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Asus May Ship Swiveling Display Ultrabook in 2012

What's the best way to attack both the notebook and tablet market without losing the best features of both? Release an ultrabook with a touch-based, swiveling display. Unnamed industry sources are now reporting that Asus will do just that next year, and reveal the first model during Computex Taipei in June.

The news follows previous reports that ultrabook manufacturers are incorporating touch-based screens into their designs starting next year to support Windows 8's touch-based features. To make this possible, back-light unit (BLU) manufacturers are reportedly mounting lighting devices, optical films, and light guide panels onto the upper covers of ultrabooks by using an open cell (which depends on the lid of the ultrabook for protection) or hinge-up process. This is to reduce the thickness of touch-based ultrabooks and keep them in line with Intel's sub-0.83-inch specification.

That said, an ultrabook twisted into a tablet mode won't be quite as thin as an actual tablet, but consumers will have the option of pulling the keyboard back out once typing on the touch screen gets too annoying. The Asus ultrabook making its appearance in June is already slated to launch alongside Windows 8 when it's offered by Microsoft for public consumption in September... and it probably won't be the only swivel ultrabook on display.

The swivel screen idea reportedly stems from Intel itself who is offering a handful of design ideas to its "downstream" partners for their upcoming ultrabooks. Future models will also sport Intel's Ivy Bridge as of May 2012 which is expected to reel in even more demand for the new form factor. Still, the combination of Ivy Bridge and a swivel touchscreen may just be what the ultrabook market needs to pull consumers away from the lure of tablets -- if they're kept at a reasonable price point, that is.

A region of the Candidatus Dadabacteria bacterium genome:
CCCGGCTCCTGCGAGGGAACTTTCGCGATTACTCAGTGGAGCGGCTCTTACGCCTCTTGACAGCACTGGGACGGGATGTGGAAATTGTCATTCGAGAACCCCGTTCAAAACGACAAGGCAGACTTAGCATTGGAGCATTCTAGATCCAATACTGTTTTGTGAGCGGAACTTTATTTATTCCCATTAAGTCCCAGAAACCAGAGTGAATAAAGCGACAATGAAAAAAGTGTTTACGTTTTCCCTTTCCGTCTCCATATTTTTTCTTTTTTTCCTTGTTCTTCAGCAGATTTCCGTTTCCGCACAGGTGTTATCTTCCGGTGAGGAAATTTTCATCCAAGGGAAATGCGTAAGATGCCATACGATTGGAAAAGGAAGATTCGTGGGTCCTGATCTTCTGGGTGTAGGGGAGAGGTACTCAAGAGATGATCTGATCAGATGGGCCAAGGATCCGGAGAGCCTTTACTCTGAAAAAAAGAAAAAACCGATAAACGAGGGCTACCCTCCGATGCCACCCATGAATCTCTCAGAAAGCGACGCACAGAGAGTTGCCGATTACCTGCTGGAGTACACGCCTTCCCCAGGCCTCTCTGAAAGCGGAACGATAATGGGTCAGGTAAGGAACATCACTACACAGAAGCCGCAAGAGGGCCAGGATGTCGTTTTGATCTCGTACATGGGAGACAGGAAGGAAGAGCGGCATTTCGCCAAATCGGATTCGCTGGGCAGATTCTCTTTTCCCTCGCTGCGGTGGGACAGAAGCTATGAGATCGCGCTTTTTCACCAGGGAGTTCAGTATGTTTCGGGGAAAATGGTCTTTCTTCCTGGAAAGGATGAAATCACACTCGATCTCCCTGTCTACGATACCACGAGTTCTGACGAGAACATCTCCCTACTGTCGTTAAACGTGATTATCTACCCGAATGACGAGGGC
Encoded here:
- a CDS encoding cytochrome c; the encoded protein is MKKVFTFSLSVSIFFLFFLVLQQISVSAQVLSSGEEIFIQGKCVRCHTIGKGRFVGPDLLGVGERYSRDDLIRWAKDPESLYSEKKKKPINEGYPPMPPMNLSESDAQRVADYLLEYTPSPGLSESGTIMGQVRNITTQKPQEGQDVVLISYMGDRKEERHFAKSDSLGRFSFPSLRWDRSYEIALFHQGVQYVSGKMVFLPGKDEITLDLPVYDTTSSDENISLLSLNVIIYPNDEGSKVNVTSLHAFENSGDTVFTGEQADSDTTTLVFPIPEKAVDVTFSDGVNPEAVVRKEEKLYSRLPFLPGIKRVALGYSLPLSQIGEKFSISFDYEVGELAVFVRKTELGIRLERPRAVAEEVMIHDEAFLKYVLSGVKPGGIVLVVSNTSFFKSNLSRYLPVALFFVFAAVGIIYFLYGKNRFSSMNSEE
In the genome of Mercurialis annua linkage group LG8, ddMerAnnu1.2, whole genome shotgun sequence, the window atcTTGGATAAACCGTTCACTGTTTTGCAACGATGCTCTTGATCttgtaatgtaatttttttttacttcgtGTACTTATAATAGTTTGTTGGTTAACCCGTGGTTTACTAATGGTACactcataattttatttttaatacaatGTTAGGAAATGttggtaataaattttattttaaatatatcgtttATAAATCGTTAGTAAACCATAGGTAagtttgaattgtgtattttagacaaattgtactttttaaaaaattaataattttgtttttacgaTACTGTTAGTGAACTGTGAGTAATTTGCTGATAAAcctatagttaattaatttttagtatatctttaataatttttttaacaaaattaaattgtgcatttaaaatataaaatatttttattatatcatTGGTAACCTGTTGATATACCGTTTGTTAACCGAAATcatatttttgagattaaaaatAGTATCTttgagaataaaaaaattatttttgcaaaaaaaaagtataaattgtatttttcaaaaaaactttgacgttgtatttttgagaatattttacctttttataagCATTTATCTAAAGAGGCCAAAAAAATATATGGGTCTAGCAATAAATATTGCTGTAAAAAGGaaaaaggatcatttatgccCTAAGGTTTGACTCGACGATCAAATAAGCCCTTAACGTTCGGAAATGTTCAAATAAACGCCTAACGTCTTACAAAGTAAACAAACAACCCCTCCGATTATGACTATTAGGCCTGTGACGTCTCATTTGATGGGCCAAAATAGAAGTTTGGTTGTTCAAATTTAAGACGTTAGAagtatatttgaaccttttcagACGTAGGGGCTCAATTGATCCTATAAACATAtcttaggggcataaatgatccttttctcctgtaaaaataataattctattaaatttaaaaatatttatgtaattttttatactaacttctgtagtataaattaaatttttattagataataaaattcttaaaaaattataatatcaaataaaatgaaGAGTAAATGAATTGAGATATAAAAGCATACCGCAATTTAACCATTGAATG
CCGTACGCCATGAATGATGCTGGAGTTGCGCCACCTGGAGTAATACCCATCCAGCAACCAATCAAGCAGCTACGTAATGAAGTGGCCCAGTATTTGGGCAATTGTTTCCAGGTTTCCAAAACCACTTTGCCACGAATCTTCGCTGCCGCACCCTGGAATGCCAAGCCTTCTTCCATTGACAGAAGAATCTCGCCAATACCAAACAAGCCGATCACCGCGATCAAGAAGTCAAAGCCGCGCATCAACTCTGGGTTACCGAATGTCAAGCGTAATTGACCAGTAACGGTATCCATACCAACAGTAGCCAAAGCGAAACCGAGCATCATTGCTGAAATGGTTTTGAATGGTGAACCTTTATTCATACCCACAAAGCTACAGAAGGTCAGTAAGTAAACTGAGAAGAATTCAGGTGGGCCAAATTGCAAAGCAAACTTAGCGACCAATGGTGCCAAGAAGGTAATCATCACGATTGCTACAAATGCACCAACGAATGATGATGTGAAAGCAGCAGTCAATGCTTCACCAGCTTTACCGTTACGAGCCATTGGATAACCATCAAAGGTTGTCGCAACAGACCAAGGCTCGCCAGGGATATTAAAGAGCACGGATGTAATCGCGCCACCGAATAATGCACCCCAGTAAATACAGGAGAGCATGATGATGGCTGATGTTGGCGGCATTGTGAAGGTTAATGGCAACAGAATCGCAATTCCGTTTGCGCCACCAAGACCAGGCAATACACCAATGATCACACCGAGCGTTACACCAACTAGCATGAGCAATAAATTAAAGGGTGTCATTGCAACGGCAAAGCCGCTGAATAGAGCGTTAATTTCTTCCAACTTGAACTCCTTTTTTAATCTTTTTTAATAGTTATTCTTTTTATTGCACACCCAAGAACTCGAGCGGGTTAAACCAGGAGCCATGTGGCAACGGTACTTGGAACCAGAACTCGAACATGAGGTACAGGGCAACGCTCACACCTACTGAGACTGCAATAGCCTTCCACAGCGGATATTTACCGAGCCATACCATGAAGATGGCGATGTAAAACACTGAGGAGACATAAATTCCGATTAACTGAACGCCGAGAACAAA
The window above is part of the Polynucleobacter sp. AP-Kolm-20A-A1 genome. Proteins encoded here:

Just recently, Acer president Jim Wong said that ultrabook prices will drop down to $799 to $899 USD by 2Q12, and then to $499 USD in 2013 -- this is partially due to a $100 subsidy finally provided by Intel. But will touch-based swivel ultrabooks be just as cheap? Probably not, so there's a good chance we'll begin to see two tiers of ultrabooks come September 2012.

  • Parsian
    This is brilliant all good things coming together.

    now please throw in wacom tech
    Reply
  • fb39ca4
    why not make an "ultratablet" it would have ultrabook spec hardware but a touchscreen instead of a keyboard
    Reply
  • lpedraja2002
    fb39ca4why not make an "ultratablet" it would have ultrabook spec hardware but a touchscreen instead of a keyboard
    That would be a waste of hardware.
    Reply
  • randomstar
    have they never seen any of the many similar machines out there?
    I have an old fujitsu and a Dell XT2 that pretty much are what they are speaking of.. not quite a thin, but close..
    Reply
  • ImThat1Guy
    I wanted to patent this...

    Reply
  • jcb82
    Not a new concept, but i'm not sure i'd want an inbetween device like this. I want a tablet for certain types of computing, mostly consumption stuff and I want a full-powerful windows "ultrabook" for doing work and possibly content creation. That's just me.
    Reply
  • Gamer-girl
    ParsianThis is brilliant all good things coming together.now please throw in wacom tech
    look at the HP EliteBook 2760p, the swivel screen idea is not new. There are also thinkpad tablets with swivel screens.

    The difference is it's not as thin as the ultrabook.
    Reply
  • LuckyDucky7
    That's... pretty cool.

    I think this is the device that Microsoft was thinking about when they decided to toss Metro into the x86 version of Windows.

    (Though I'd still compromise thinness for a DVD drive, matte screen, and non-chiclet keyboard.)
    Reply
  • Parsian
    Gamer-girllook at the HP EliteBook 2760p, the swivel screen idea is not new. There are also thinkpad tablets with swivel screens. The difference is it's not as thin as the ultrabook.
    I am aware of those, but they are not as thin nor as good quality (with exception of Lenovo's). Also, the price is hight. I so wish the price for wacom think tablet PC could go down. HP's is cheap but at the same time, bad frame quality.
    Reply
  • KelvinTy
    Return of the tablet notebooks, what is all the fuzz about...
    It's actually great for bank counters or managers... If you have used it before, with the signature verifying and simple form inputs.
    Reply